Wednesday, September 2, 2015

Surviving

My participation at a tournament never depends of the prizes. It is my hobby so the tempo, the expected opposition, location ... are more important to me. A professional will obviously look differently to this. Recently I read on the blog of Natalia Pogonina that for many professionals it becomes very difficult to cover the expenses.

An important reason would be the diminishing prizes of many tournaments. Is this true or fiction? I made a test by comparing the prizes of Open Gent in 1997 and  2015. The total prizes decreased from 7437 euro to 7125 euro. The first prize decreased from 1859 euro to 1800 euro. The CPI for Belgium (consumption-price-index or inflation) would be around 40 % in that period. Although these are official data, it is well known that this figure is rather optimistic by selecting only a bunch of products while the expenses of each family raised much more. E.g. I managed to sell my apartment in 2009 for approximately 100% higher of the buying price in 2000.

Besides the prizes also the growing number of grandmasters (already mentioned in my previous article) influences the income. In 1997 3 grandmasters participated at Open Gent. That is half less than recent years: 7 grandmasters in 20135 grandmasters in 2014 and 6 grandmasters in 2015. Even a modest total prizes of 3455 euro and a first prize of 800 euro attracted in Open Brasschaat already 4 grandmasters surprising the organizers. So not only the cake becomes smaller but it must also be split by more people. The era that a player like Bernard De Bruycker in the 70ties could make a living from chess in Spain as described in the book What is wrong mister Kasparov? is passed long ago and will surely not return.

I already talked about the negative consequences of this evolution on my blog see earlier articles: professional chess and quitting chess. However there is also something positive about this. First more (strong) amateurs get the opportunity to play against a grandmaster. Furthermore I also detect a much higher competitiveness between the top-players. A decade ago somebody like the Bulgarian grandmaster Boris Chatalbashev was an exception. While his colleagues easily played a few short draws in open tournaments, he was often the only professional playing each game till the end which I could see for myself in Plancoet 2004. Today he still uses the same strategy sometimes bringing him some big victories like recently in Maribor which hosted the Pirc Memorial.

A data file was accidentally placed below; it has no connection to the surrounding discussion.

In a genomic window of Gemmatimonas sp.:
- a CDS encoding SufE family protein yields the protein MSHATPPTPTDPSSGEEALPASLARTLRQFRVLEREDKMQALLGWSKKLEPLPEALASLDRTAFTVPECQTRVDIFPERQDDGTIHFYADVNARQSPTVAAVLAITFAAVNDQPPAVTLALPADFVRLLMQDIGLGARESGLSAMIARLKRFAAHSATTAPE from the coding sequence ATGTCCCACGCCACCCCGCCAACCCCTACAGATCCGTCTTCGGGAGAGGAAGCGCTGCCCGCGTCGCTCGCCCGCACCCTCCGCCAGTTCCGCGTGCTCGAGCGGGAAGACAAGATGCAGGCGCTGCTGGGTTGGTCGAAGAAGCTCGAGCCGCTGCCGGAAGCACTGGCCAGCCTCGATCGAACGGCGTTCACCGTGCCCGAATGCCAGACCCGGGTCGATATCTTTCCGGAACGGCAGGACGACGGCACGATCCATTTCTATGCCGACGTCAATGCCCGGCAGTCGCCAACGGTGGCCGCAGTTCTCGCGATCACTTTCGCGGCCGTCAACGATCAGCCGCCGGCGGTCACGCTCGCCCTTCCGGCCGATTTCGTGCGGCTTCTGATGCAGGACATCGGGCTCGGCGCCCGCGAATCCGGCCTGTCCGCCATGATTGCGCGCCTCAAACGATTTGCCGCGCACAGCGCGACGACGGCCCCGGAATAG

Today Boris is not an exception anymore transforming many open tournaments being completely unpredictable. Very often it is only after the last round that the winner is known. In the last Open Gent we even saw 2 + 2600 players going home without any prize. In Brasschaat the victory was shared by the untitled Stefan Colijn. In Charleroi on the other hand we saw 5 winners despite a firework of deciding games. Eventually Alozyas Kveinys was proclaimed the tournament-winner thanks to a better coefficient although he lost in round 8. His game of a round earlier against Igor Naumkin is a good example of those gladiator-fights.

An interesting opening from white especially if you like to play the Dutch. In our mutual game of 2012 another variation popped up on the board (some fragment of that game was shown in the article sitzfleisch) but I did meet the specific line last interclubseason against Stijn Bertrem.

Due to the developments we also have to notice that including sofia rules became less relevant. I can imagine many grandmasters aren't happy to play in this surviving-mode. Some already decided to get a normal job besides just playing chess. Unfortunately this isn't always good for the results as Mher probably can confirm with the last Open Brasschaat.

Brabo

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